I think we need to be very clear. That's the first thing to root out terrorism. You can't justify terrorism.
You can deal with the cause, you can deal with the grievance, but you can't justify terrorism. I am sorry to say that the press doesn't ever do this. There is no cause that can justify terrorism!
There is the argument that India's close relationship with America -- as you know world opinion is not much in favour of the Iraq war -- and since we have the second largest Muslim population, it is said it can also create an internal effect.
We have the second largest Muslim population, the second largest Shia population. We are trying to tell the rest of the world that we can tell you how to deal with this problem. But if you justify this (terrorism), then you are lost.
Gujarat should never have happened. The Sikh riots should never have happened. But if you say that is the cause then there are million issues. Does it become a cause only if so many hundreds die? It can happen if only five people die. If you try justifying, then there is no limit to it. I don't think you can justify terrorism for any reason.
I am not trying to justify terrorism. I am trying to find out if the government recognises this phenomenon and is doing something to address it. Because many young Muslims are still very, very angry about Gujarat and...
They are angry about so many things. They are angry about Kashmir, they are angry about... You just cannot accept this. I refuse to.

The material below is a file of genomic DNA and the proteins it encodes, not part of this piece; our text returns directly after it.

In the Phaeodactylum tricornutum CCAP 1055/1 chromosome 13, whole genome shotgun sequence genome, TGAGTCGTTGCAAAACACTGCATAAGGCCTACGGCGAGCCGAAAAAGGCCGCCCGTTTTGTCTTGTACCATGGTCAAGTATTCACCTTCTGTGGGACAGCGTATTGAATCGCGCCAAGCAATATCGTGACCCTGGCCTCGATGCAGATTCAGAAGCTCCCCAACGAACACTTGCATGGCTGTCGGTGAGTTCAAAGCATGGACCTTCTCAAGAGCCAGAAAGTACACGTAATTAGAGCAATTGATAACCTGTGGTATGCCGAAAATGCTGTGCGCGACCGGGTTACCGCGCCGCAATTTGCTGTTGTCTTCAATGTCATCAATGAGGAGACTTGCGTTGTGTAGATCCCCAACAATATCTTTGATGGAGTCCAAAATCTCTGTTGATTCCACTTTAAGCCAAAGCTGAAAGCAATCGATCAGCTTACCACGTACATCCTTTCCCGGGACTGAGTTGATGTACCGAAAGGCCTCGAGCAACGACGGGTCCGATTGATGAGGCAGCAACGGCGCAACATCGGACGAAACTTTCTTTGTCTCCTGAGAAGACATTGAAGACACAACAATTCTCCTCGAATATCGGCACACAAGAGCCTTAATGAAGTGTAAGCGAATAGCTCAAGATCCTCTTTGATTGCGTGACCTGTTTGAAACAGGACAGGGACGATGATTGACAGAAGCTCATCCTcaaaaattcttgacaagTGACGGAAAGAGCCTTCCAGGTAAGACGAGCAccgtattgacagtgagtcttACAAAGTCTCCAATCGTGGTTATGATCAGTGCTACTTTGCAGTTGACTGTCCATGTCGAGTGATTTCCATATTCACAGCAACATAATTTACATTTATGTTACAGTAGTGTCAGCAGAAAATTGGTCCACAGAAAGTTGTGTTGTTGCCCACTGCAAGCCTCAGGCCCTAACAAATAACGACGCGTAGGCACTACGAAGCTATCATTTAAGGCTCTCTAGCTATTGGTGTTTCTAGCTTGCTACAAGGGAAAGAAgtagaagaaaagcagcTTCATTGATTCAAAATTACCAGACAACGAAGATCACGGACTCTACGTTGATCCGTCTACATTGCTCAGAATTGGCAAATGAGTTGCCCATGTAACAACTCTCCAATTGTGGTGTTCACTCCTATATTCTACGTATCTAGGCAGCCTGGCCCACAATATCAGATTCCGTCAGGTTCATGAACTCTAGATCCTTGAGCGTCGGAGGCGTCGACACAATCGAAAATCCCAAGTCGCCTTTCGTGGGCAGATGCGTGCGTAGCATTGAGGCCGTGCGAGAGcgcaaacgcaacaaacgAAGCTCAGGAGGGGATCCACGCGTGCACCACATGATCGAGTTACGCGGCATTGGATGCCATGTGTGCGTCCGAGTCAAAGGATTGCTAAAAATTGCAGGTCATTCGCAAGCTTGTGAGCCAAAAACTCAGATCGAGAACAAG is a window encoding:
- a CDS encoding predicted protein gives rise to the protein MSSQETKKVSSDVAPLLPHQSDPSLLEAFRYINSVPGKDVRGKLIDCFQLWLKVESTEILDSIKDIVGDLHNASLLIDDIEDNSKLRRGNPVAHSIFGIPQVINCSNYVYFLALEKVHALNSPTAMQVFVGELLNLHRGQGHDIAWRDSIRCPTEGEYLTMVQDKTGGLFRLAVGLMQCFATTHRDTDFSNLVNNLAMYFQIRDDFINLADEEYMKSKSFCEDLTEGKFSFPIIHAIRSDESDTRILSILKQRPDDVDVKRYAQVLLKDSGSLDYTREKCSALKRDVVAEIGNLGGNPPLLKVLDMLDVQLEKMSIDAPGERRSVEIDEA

Yeah, you have to rehabilitate people. You have to recognise their demands. The answer to that is not that we will allow them to indulge in violence. Unless that is understood I believe you can never deal with terrorism.
That is what Pakistan says about jihadi terrorism in Kashmir. You have the issue of Kashmir, does the issue of Kashmir justify terrorism? Now the Iraq war is the rallying point. If you accept that, then there is no limit to it.
The sophistication you mentioned -- are we going to see more attacks on emblematic figures like perhaps IT company campuses? Do you foresee attacks like this?
It can catch world attention, that is one way. But the other thing is that every time you do that the jihadis are losing whatever support they have. The World Trade Centre set them back sufficiently in a way.
See, the basic point the jihadis must realise -- something we have avoided doing in Pakistan, whatever may be the allegations that are made -- is that you cannot bring down a nation by killing a few people. Certainly not in a country like India with a billion people.
When a few lives are lost you feel sad and sorry, the country is not going to implode because of it. We have lived through the Sikh riots, we have lived through the Gujarat riots. We have lived thorough language riots in the past. We have gone through all that.
I think the greatness of India is really that we have not used this to carry out... 1984 and 2002 are aberrations. The less that we sort of hype it the better for our nation.
Photograph: Paresh Gandhi
Part II of the interview: What are the greatest challenges to India's national security?
The Rediff Interviews